Alleged terrorist causes stir by citing Barak comments

LOD — An alleged Hamas terrorist on trial exacerbated a political flurry Tuesday when he tried to justify his actions by quoting recent comments made by Labor Party chairman Ehud Barak.

Barak's comments came in an Israeli TV interview last week, when he stated that were he a Palestinian youth, he would have joined a terrorist organization.

Iman Mahmud Kapisha, the accused terrorist on trial, said, "Barak said that if he had been a Palestinian, he would have been a soldier in Hamas, or Fatah, or Hezbollah. We, too, are soldiers in Hamas, and we want to liberate Palestinian land and want to release prisoners. This is not forbidden. We are allowed to do this," he said.

Kapisha, 28, and three other suspected members of the Tsurif cell were brought to Lod Military Court, where they pleaded not guilty to charges of involvement in terrorist attacks that led to the deaths of at least 11 Israelis and the wounding of 49. They include at least five drive-by shootings, the kidnapping and murder of Staff-Sgt. Sharon Edri, and the bombing of the Apropo cafe in Tel Aviv a year ago.

Kapisha's comments sparked bickering between the Labor and Likud parties, and they set off fresh criticism of Barak, who has been assailed since making the original remarks.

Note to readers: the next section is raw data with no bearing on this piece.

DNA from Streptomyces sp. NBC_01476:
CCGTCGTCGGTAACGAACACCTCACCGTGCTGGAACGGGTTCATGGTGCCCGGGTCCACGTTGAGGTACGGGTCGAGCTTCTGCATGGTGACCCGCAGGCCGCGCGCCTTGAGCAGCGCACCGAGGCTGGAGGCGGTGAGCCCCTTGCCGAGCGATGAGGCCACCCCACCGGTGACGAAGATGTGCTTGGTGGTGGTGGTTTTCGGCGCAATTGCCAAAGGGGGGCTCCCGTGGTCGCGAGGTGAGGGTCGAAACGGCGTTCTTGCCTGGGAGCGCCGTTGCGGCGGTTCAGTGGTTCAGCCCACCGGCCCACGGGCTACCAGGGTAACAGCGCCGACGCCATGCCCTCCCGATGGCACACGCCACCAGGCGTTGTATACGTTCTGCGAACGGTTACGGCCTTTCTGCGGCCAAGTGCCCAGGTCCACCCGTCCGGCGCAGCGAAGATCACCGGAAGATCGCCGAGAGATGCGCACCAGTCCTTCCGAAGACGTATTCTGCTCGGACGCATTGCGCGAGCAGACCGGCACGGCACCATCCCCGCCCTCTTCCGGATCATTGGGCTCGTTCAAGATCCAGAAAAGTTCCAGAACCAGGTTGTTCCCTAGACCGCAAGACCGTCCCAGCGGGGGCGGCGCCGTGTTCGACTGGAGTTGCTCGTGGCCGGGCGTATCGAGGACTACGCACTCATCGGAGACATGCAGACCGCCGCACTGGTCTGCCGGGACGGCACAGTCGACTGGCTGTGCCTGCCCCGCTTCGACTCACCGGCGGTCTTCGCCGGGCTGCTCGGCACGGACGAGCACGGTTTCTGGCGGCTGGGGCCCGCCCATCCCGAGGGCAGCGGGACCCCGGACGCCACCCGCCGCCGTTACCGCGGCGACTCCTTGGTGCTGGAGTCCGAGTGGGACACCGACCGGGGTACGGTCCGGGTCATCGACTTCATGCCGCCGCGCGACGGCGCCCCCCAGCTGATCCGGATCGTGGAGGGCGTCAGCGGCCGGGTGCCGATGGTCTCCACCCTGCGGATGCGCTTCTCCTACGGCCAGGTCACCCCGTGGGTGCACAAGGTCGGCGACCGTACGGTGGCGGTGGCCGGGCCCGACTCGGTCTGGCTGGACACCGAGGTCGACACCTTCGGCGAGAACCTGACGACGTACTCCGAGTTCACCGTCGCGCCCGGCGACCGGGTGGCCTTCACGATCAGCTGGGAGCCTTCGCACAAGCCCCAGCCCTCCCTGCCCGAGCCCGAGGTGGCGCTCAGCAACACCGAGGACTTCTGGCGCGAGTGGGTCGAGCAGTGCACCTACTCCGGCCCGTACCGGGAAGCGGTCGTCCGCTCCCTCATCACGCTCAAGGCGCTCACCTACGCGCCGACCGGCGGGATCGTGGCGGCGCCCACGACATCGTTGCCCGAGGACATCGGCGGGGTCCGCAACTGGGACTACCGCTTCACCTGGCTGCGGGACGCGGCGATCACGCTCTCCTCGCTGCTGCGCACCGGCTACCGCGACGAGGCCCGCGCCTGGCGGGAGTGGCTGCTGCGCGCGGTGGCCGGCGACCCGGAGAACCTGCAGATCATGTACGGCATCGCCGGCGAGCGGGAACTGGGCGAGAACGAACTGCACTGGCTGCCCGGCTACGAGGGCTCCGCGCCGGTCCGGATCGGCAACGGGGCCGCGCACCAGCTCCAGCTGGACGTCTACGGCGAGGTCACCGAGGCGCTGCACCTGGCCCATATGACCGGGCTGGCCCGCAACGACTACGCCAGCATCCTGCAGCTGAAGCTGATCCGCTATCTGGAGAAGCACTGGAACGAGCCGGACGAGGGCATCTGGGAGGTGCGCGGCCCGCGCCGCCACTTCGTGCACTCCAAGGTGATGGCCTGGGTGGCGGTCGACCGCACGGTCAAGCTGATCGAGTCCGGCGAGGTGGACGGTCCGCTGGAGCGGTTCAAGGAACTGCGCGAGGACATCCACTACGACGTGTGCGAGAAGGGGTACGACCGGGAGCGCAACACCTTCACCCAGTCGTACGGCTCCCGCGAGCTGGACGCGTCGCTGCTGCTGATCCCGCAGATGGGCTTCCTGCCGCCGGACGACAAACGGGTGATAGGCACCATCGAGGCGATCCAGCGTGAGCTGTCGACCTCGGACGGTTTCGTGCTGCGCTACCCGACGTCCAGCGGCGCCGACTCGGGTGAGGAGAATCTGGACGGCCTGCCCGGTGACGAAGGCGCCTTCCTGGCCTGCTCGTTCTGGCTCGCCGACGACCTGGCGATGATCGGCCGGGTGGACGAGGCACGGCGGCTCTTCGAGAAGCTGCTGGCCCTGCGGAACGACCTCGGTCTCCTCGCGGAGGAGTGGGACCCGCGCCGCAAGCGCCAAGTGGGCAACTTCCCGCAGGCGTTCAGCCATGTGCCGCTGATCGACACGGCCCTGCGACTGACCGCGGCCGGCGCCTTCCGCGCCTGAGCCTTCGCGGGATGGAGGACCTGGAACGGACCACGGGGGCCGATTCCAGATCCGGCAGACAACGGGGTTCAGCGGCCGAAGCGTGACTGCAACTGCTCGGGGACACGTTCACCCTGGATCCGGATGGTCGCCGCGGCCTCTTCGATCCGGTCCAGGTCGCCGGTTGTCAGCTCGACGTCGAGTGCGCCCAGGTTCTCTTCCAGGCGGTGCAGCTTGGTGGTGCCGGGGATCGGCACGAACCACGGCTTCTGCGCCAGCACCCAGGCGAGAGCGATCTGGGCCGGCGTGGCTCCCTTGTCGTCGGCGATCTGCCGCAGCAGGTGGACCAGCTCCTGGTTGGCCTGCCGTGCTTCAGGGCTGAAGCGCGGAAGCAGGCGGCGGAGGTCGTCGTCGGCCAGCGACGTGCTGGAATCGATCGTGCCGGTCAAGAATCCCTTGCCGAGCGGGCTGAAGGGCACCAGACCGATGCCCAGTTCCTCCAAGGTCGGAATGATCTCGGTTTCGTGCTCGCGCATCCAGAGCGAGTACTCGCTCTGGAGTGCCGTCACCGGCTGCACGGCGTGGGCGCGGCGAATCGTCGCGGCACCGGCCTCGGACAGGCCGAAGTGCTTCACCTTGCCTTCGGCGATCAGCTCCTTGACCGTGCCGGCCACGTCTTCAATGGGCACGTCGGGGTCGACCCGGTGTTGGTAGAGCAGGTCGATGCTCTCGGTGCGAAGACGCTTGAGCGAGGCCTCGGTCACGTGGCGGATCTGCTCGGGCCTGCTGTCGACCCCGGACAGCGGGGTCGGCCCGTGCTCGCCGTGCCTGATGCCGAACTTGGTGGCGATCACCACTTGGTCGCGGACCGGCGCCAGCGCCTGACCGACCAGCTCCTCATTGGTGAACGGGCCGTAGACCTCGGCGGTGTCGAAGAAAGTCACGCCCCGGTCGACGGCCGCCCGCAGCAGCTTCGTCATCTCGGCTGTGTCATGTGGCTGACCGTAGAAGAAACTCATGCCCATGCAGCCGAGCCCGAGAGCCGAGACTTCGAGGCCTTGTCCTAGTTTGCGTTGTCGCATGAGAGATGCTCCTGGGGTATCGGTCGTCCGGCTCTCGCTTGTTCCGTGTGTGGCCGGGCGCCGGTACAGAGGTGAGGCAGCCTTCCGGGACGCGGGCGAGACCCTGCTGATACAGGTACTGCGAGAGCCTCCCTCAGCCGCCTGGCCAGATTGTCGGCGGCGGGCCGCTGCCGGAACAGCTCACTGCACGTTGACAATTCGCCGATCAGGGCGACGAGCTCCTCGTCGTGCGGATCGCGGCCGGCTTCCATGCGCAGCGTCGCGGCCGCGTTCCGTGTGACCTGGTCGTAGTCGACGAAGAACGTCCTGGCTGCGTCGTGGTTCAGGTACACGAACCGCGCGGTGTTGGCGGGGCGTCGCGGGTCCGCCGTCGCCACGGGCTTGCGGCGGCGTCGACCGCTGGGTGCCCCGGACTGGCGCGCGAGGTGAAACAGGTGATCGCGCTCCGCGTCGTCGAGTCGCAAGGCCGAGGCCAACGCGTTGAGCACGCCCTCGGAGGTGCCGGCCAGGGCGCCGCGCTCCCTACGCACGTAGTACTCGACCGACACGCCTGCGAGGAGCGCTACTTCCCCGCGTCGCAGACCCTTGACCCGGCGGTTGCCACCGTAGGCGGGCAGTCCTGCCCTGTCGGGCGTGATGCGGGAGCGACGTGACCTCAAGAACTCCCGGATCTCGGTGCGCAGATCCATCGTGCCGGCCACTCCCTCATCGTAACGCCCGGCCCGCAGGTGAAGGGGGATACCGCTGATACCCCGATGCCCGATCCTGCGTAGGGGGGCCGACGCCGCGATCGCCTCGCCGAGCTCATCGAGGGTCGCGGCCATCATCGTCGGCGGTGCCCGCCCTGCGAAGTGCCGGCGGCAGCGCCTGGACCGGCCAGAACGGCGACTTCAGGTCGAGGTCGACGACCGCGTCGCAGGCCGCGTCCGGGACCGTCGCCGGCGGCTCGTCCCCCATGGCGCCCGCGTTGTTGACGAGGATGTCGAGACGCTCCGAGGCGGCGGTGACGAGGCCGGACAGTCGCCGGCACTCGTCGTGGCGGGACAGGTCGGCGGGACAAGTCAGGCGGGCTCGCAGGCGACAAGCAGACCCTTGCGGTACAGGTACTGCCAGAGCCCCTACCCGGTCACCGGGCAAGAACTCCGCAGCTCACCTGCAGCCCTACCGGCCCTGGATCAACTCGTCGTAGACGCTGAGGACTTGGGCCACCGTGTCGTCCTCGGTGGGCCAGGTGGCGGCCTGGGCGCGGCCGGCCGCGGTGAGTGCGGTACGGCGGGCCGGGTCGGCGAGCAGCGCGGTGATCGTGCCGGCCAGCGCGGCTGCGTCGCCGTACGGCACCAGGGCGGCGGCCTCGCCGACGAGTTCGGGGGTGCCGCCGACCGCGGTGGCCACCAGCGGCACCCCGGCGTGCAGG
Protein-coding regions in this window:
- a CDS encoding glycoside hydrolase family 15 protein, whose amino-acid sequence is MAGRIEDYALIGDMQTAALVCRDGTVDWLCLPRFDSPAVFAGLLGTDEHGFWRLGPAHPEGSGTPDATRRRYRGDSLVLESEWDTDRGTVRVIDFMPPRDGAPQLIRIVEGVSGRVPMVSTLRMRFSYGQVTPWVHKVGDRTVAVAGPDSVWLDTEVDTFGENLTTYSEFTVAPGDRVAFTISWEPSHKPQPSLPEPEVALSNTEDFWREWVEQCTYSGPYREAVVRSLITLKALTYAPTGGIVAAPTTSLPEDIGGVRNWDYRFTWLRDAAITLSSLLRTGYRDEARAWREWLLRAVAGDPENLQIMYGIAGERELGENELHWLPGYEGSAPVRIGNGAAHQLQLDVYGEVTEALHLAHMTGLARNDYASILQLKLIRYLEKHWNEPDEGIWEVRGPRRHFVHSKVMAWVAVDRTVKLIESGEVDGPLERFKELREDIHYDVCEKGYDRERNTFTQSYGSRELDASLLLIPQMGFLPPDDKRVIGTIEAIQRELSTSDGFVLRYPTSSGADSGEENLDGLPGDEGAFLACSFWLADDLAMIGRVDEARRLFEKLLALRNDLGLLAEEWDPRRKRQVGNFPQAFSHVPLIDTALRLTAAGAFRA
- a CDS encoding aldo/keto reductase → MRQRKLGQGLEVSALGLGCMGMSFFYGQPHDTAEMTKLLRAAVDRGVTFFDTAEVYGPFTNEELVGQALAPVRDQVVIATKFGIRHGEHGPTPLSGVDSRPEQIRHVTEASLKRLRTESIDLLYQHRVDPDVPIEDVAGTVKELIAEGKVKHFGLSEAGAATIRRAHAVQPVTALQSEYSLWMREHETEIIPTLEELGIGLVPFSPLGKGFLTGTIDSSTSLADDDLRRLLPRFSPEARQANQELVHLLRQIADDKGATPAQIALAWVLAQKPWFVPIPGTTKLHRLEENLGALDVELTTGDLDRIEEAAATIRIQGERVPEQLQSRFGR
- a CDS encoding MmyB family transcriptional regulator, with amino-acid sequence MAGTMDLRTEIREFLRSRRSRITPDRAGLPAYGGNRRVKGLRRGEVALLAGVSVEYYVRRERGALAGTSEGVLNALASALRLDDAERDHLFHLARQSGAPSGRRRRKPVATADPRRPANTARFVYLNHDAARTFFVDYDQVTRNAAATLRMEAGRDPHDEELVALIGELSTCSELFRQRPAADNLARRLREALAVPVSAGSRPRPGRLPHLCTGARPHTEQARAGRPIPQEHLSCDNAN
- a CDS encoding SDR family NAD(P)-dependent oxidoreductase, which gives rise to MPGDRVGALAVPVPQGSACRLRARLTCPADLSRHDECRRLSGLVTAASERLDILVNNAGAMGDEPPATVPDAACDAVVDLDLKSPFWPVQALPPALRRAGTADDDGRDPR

Likud MK Naomi Blumenthal maintained that Barak "had given the terrorists their new recruitment slogan."

Deputy Defense Minister Silvan Shalom said that "a Palestinian youth listening to Barak might judge himself unpatriotic if he is not a terrorist."

For his part, Barak responded, "This is much ado about nothing. Since when do vile terrorists determine our agenda?…Everything I said was hypothetical on a bizarre TV show on an obscure channel [Israel cable Channel 3]."

Prime Minister Benjamin Netanyahu reacted without specifically mentioning Barak, saying only that "everyone ought to take responsibility for his own words and not run away from them. Under no circumstance must any legitimacy be accorded to terror."

In related news, Ami Ayalon, head of the General Security Service, told a Knesset committee Tuesday that there was an increase in the number of terror attacks in 1997 compared to 1996.

Making his regular twice-yearly briefing, Ayalon said there were 463 attacks against Israeli targets in 1997 compared to 268 in 1996. An attack is considered anything from a firebombing and beyond in terms of severity.

Ayalon added that Hamas has shown a desire to carry out more mass killings and this it is striving to carry out attacks on a larger scale.

Some 100 planned attacks were thwarted last year, Ayalon said. However, he added, security cooperation with the Palestinian Authority has deteriorated and is "minimal."